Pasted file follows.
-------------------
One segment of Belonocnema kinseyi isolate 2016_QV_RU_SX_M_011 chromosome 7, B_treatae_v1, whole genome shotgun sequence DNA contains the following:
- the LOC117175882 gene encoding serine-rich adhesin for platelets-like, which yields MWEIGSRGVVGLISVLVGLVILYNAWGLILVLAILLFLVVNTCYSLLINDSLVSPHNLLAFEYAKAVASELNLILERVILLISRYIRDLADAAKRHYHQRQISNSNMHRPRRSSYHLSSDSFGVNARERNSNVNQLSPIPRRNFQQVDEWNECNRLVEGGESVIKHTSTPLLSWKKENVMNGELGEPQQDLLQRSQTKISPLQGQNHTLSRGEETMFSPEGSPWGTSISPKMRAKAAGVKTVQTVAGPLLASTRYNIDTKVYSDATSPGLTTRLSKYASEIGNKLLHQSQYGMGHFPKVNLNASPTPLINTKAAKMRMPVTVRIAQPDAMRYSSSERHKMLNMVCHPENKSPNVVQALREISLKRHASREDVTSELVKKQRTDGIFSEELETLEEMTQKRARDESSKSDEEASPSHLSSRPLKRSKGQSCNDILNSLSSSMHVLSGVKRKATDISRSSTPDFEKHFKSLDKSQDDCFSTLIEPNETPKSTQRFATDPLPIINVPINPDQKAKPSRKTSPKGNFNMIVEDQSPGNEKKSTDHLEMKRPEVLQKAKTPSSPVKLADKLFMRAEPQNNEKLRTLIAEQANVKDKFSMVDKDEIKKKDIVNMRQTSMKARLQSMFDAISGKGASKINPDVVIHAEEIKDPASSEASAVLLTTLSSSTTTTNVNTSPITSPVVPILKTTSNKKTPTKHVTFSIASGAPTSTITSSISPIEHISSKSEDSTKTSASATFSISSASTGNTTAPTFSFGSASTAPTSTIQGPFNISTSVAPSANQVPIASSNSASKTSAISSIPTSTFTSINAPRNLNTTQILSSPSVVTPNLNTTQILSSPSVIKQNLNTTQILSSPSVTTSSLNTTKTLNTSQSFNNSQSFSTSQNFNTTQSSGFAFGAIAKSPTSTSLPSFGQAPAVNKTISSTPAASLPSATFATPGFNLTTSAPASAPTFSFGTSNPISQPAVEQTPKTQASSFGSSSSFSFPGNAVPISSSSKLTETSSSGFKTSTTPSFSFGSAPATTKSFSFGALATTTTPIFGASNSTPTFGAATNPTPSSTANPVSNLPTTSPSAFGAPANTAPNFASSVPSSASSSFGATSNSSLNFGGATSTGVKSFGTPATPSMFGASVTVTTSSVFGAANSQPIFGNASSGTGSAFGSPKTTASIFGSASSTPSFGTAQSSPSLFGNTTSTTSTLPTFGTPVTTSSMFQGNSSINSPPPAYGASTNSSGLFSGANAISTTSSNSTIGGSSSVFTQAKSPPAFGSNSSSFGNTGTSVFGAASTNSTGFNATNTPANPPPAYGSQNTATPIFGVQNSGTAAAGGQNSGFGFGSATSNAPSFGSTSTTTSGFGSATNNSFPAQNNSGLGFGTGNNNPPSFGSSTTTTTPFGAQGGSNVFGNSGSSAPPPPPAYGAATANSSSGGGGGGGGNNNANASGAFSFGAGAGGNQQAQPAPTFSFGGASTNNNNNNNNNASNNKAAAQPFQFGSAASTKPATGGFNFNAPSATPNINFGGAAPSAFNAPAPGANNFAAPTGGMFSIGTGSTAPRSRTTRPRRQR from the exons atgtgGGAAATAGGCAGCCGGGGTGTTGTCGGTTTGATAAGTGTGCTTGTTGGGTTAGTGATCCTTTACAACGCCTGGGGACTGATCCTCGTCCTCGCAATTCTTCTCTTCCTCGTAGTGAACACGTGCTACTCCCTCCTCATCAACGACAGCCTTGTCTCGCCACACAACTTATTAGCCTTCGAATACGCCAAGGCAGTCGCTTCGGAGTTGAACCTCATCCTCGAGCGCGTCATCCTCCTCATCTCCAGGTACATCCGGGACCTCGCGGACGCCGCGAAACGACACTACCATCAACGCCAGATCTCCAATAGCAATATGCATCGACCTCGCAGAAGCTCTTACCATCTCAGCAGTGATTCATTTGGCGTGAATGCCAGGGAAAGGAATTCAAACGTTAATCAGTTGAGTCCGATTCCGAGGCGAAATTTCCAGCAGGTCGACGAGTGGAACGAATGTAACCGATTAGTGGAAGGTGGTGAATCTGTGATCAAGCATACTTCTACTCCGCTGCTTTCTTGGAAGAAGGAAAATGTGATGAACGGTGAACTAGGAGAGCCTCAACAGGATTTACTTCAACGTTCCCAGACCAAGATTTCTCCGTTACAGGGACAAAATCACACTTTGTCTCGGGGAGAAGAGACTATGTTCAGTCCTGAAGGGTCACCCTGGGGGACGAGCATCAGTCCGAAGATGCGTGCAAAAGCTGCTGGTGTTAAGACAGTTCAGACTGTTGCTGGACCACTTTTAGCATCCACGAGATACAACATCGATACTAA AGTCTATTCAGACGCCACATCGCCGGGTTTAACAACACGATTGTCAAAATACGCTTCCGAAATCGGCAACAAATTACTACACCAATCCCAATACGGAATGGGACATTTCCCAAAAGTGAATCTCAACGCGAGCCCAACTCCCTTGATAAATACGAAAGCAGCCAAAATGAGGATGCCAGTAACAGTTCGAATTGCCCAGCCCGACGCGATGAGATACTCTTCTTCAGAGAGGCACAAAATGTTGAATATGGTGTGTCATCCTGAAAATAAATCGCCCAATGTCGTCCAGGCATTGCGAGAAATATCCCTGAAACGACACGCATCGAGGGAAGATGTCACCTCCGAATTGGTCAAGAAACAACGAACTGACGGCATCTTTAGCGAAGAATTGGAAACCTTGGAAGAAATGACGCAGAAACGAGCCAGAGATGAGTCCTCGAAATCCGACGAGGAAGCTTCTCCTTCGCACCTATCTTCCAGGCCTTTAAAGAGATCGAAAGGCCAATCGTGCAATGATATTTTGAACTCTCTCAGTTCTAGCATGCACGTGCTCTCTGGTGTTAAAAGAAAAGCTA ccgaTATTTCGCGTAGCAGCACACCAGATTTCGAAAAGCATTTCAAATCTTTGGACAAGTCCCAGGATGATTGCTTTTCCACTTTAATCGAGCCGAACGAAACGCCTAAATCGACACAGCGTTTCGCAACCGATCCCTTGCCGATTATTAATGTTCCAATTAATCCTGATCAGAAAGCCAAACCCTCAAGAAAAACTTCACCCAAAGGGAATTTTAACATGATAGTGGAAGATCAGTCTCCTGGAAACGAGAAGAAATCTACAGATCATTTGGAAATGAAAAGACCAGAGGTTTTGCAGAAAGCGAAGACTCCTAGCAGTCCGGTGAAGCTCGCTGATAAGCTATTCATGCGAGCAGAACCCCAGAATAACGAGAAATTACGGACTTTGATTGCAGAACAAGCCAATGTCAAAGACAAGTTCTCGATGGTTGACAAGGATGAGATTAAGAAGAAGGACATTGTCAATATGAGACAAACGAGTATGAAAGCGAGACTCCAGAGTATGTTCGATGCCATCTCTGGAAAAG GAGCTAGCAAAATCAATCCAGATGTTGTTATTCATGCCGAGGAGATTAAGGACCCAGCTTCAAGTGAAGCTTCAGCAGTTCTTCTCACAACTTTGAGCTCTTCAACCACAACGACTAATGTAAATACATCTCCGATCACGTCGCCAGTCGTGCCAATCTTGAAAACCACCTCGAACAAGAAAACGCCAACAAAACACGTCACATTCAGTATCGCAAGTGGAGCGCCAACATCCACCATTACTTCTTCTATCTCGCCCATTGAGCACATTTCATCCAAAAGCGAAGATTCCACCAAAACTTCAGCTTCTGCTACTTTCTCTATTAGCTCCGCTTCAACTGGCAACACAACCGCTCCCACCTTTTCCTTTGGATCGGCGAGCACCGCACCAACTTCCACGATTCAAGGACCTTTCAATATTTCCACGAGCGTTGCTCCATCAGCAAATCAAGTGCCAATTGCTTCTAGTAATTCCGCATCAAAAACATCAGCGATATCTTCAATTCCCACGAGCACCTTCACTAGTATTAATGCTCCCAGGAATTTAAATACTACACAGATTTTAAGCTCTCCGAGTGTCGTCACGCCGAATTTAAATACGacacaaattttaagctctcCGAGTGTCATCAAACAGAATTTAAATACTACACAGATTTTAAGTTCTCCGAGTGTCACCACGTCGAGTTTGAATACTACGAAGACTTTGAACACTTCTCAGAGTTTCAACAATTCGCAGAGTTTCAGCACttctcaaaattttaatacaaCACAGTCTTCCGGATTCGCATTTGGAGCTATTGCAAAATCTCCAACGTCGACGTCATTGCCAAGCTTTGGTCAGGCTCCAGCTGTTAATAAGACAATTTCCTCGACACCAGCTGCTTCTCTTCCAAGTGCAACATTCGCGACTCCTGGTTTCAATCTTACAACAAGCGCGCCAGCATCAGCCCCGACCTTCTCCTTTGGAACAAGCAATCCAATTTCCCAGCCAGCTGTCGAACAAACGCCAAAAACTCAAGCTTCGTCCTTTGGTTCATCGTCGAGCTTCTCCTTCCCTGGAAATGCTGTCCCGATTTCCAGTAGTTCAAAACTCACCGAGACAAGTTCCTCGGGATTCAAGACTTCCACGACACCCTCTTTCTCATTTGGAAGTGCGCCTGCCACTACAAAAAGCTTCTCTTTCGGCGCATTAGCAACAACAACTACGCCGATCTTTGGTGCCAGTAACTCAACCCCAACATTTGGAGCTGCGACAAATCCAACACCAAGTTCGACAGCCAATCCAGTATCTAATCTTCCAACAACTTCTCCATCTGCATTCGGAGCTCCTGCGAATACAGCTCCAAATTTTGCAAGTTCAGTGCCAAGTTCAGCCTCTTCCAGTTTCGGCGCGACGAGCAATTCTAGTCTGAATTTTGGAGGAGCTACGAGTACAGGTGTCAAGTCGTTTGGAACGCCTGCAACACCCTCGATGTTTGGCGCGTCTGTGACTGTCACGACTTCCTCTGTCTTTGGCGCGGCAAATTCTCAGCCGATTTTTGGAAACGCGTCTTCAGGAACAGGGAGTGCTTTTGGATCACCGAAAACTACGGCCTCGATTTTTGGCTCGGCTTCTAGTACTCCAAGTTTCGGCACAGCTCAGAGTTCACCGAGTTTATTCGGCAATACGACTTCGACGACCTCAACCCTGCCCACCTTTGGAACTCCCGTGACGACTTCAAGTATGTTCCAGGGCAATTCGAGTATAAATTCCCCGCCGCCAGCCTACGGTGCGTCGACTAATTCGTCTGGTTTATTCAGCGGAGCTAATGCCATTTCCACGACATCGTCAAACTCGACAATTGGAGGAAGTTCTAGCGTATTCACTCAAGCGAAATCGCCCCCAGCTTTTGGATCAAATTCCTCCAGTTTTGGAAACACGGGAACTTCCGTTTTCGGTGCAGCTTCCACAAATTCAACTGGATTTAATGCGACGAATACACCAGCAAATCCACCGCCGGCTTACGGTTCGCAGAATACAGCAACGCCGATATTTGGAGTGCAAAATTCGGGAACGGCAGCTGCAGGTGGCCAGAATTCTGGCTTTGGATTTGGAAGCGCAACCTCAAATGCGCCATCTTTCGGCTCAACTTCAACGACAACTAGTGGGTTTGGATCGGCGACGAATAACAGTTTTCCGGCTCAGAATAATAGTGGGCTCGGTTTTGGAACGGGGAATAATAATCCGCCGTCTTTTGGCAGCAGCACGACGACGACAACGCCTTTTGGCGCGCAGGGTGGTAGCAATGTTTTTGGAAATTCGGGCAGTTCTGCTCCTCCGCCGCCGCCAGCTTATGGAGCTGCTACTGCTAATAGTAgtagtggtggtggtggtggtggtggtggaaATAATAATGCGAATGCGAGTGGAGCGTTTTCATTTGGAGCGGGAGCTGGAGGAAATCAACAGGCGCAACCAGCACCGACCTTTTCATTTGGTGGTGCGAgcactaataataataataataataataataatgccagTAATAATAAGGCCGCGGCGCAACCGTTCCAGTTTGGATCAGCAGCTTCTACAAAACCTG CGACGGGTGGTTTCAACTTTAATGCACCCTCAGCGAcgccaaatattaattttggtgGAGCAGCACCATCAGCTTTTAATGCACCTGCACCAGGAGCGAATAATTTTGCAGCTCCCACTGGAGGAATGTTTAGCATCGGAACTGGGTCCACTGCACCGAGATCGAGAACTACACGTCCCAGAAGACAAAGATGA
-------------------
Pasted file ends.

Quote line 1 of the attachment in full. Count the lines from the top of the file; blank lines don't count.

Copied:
One segment of Belonocnema kinseyi isolate 2016_QV_RU_SX_M_011 chromosome 7, B_treatae_v1, whole genome shotgun sequence DNA contains the following: